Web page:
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Florida Not Alone in Push to Make it Tougher on Teachers

Bradenton -- Its been a tough year to be a teacher. If you're startled, or you jump when you hear the word "reform," chances are you're in the education field. Florida Governor Rick Scott said he was going to reform education, and he and his team has not wasted any time with their wrecking ball. Symbolically, the first bill Scott signed, "Senate Bill 736" in March of this year, was an education bill. It knocked out the provision "first-in-last-out" (where seniority determined who was laid-off first), put new restrictions on "collective bargaining," ushered in merit pay for teachers and tenure out for the newly hired, and required them to participate in a year-to-year employment contracts after a probationary period.

The Republican legislature has pushed through bills that require state employees to contribute 3 percent of their salaries to their pension plan, while tying teacher's pay with student performance on standardized tests. Here in Florida, reform has become synonymous with insurrection.

But Florida isn't alone with their immense austerity. It's becoming an alumni around the country. It appears all that is needed is a Republican Governor and legislative body. For better or for worse, the GOP has it a cornerstone of its platform. In Wisconsin, Republican Governor Scott Walker and his legislative loyalists legally disposed of collective bargaining from not only teachers, but most of their public workers. Many see the formula used for teacher reform, and how it has primed the pump for vouchers and charter schools, working in other areas of public service - its called "privatization" and some feel that it is the master plan.

When Michelle Rhee founded The New Teacher Project (TNTP) in 1997, many saw it as a four lane highway into education reform. Its stated goals were to close the achievement gap by providing high need students with outstanding teachers. It focused on developing a "teaching fellows" program with a target to recruit individuals with a strong content of knowledge and willing to teach in under-performing schools. The project developed a path to certification around the bureaucratic hurdles. It later published The Widget Effect: Our National Failure To Acknowledge and Act Upon Teacher Effectiveness. A war and peace size study involving over 18,300 teachers and principals in 12 school districts.

This revenue-generating nonprofit partnered up with public schoosl to supply services strenuous to a vast and challenged systems, by contracting with their district. This has attracted donations from orgainazations like The Bill and Linda Gates Foundation, but many feel it has also paved the road to what has been the undermining of the public school system.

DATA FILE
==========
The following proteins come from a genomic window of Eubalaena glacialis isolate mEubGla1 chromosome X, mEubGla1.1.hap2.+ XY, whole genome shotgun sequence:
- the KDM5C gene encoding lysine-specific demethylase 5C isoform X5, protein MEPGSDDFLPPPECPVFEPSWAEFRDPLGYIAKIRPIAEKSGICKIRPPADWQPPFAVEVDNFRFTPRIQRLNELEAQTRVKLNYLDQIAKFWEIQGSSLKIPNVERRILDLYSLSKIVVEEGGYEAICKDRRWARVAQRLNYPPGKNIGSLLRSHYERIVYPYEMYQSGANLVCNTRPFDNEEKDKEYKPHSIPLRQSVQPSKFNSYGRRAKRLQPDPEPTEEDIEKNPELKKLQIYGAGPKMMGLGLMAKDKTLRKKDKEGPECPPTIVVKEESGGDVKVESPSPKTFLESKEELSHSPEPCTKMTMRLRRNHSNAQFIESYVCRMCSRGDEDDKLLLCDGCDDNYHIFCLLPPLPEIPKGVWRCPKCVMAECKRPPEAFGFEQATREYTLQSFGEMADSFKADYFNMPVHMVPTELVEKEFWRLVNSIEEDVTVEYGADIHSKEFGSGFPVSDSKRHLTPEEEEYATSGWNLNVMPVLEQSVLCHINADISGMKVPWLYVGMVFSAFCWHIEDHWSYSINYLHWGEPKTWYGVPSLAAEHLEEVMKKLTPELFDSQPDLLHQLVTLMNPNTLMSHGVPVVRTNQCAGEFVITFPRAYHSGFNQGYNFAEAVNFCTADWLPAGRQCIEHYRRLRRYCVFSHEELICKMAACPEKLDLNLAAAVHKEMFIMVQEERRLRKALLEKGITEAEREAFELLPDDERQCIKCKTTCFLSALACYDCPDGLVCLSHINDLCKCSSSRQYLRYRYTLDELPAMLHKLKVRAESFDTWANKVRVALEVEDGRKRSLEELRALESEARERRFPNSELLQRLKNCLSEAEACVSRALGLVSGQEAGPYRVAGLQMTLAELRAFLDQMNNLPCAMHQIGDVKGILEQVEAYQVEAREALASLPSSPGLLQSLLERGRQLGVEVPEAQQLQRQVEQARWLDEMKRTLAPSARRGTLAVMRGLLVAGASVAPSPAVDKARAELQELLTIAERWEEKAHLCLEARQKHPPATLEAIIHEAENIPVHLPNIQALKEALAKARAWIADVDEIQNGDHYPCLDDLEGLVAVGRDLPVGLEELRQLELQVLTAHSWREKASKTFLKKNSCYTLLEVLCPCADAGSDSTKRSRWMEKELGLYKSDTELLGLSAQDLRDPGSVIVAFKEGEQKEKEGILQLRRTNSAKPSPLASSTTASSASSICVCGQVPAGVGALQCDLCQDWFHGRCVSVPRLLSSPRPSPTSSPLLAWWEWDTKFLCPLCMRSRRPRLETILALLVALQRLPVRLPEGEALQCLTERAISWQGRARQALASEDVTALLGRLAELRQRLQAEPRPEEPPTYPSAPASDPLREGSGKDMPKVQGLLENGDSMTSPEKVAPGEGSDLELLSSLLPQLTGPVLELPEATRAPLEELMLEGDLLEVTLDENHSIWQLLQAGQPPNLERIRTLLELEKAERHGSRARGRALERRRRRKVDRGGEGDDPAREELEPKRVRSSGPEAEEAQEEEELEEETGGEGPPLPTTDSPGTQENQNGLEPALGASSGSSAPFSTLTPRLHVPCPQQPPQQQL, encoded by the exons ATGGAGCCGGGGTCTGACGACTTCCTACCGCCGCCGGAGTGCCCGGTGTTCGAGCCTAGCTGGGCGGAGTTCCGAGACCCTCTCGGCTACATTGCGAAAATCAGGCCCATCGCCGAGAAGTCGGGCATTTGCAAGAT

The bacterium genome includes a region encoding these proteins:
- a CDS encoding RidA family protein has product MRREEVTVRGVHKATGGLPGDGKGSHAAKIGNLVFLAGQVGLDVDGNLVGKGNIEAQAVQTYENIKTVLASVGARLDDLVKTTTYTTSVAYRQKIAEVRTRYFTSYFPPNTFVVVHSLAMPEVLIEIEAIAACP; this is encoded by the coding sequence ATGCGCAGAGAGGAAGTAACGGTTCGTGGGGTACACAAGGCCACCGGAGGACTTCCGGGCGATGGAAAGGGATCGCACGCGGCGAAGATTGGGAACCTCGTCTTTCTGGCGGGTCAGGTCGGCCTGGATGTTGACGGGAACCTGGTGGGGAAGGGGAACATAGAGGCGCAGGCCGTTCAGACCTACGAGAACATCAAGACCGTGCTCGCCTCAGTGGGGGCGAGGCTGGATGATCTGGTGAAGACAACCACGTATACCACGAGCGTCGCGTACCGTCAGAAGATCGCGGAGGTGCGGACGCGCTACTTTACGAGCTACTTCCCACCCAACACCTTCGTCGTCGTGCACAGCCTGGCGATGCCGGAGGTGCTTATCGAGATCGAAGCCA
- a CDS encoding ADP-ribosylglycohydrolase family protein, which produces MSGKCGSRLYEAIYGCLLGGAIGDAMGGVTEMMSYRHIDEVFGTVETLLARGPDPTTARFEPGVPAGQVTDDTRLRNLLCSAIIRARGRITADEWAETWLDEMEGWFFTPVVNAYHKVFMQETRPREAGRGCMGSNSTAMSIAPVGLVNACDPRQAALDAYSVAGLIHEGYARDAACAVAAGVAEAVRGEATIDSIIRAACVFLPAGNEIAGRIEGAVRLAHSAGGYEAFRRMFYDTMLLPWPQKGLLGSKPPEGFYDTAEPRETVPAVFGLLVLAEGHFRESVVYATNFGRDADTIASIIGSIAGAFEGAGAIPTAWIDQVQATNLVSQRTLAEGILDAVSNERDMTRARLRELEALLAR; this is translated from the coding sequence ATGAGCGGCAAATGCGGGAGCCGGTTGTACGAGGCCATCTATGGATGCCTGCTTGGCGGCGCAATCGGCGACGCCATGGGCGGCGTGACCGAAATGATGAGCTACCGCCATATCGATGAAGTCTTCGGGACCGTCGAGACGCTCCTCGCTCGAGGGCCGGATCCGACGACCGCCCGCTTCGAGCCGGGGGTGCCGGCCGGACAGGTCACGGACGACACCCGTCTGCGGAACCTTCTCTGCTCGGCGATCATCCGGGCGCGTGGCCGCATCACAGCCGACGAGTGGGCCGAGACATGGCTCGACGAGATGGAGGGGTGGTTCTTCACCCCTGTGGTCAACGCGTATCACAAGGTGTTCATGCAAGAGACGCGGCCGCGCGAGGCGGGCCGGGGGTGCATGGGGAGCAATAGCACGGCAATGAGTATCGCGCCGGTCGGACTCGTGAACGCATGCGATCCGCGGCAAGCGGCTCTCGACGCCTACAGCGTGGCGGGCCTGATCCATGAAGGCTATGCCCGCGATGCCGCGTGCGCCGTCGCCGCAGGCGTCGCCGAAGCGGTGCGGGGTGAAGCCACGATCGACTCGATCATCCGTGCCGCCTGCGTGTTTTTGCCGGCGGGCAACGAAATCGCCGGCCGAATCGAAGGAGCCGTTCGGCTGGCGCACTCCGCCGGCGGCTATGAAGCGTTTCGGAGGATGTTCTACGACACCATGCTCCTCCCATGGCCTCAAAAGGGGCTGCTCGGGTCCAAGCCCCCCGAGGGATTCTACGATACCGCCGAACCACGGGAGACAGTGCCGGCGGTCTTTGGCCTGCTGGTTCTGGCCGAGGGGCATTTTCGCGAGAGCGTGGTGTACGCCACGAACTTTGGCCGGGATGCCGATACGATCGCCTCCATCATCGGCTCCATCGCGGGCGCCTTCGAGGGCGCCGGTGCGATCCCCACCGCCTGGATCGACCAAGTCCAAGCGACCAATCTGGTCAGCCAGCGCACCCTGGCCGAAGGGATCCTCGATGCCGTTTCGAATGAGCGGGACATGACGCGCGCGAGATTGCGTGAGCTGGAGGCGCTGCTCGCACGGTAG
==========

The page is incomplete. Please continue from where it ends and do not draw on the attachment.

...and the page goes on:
When public/privates partnerships first emerge, they are seen in a shaded light. The first advantage goes to the private partner because the collective investment of infrastructure has been paid for by the public. This is usually the largest expense of any enterprising endeavor. Next is equipment, contacts, organizational platforms and a list goes on, all made available to the rescuing private sector. Hence, the newcomer will always steal the light and is usually credited with recent achievements. There is little wonder why these arrangements have gone viral.

States like Ohio, Nevada, Utah, Illinois and Idaho have all plunged into this theater of dramatic concerns about saving us from ourselves. Yet it's hard to think that the current economic realities they are faced with haven't shaded their visions to where legislators see public schools only as a cash cow. They'll cut big shares of a large school budget and pawn off deeds in the name of reform with vouchers to charters who are more than willing to walk-in at a very limited cost.

Rick Scott is selling a strategy where less means more for the students of Florida, and county by county superintendents are buying it. Rather than reduce the hand-outs, tax emotions and subsidies for the corporations that payed for his political ticket, he is tapping into the coffers of our children's future. He says his concerns are bottom-line, but one has to wonder whether it's the bottom-line we should be worried about. 


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